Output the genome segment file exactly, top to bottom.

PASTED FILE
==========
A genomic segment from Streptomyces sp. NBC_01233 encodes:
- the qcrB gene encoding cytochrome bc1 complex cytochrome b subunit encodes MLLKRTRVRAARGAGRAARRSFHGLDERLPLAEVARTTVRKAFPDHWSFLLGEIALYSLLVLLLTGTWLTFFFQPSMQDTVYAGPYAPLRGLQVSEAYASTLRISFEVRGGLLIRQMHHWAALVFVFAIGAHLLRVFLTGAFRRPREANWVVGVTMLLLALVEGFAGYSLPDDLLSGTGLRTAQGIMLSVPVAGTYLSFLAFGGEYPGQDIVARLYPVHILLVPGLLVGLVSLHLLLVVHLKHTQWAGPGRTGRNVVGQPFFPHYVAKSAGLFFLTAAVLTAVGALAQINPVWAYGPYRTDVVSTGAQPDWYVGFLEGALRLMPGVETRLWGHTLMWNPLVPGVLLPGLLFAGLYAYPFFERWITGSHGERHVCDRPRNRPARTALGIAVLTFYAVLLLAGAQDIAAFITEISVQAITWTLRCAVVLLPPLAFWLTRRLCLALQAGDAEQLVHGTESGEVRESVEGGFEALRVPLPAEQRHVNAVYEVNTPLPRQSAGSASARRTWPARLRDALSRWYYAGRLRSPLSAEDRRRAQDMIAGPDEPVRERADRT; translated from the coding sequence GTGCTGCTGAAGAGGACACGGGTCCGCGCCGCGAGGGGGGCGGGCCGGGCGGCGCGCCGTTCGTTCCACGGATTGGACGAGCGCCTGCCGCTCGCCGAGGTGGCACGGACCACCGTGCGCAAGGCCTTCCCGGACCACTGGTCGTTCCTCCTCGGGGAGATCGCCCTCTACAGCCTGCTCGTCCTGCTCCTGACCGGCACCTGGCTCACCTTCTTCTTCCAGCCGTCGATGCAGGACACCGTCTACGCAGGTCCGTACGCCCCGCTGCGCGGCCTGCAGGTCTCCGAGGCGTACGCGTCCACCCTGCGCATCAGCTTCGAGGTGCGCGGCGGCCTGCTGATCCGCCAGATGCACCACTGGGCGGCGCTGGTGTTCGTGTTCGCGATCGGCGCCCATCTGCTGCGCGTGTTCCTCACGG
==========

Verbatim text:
A genomic segment from Streptomyces sp. NBC_01233 encodes:
- the qcrB gene encoding cytochrome bc1 complex cytochrome b subunit encodes MLLKRTRVRAARGAGRAARRSFHGLDERLPLAEVARTTVRKAFPDHWSFLLGEIALYSLLVLLLTGTWLTFFFQPSMQDTVYAGPYAPLRGLQVSEAYASTLRISFEVRGGLLIRQMHHWAALVFVFAIGAHLLRVFLTGAFRRPREANWVVGVTMLLLALVEGFAGYSLPDDLLSGTGLRTAQGIMLSVPVAGTYLSFLAFGGEYPGQDIVARLYPVHILLVPGLLVGLVSLHLLLVVHLKHTQWAGPGRTGRNVVGQPFFPHYVAKSAGLFFLTAAVLTAVGALAQINPVWAYGPYRTDVVSTGAQPDWYVGFLEGALRLMPGVETRLWGHTLMWNPLVPGVLLPGLLFAGLYAYPFFERWITGSHGERHVCDRPRNRPARTALGIAVLTFYAVLLLAGAQDIAAFITEISVQAITWTLRCAVVLLPPLAFWLTRRLCLALQAGDAEQLVHGTESGEVRESVEGGFEALRVPLPAEQRHVNAVYEVNTPLPRQSAGSASARRTWPARLRDALSRWYYAGRLRSPLSAEDRRRAQDMIAGPDEPVRERADRT; translated from the coding sequence GTGCTGCTGAAGAGGACACGGGTCCGCGCCGCGAGGGGGGCGGGCCGGGCGGCGCGCCGTTCGTTCCACGGATTGGACGAGCGCCTGCCGCTCGCCGAGGTGGCACGGACCACCGTGCGCAAGGCCTTCCCGGACCACTGGTCGTTCCTCCTCGGGGAGATCGCCCTCTACAGCCTGCTCGTCCTGCTCCTGACCGGCACCTGGCTCACCTTCTTCTTCCAGCCGTCGATGCAGGACACCGTCTACGCAGGTCCGTACGCCCCGCTGCGCGGCCTGCAGGTCTCCGAGGCGTACGCGTCCACCCTGCGCATCAGCTTCGAGGTGCGCGGCGGCCTGCTGATCCGCCAGATGCACCACTGGGCGGCGCTGGTGTTCGTGTTCGCGATCGGCGCCCATCTGCTGCGCGTGTTCCTCACGG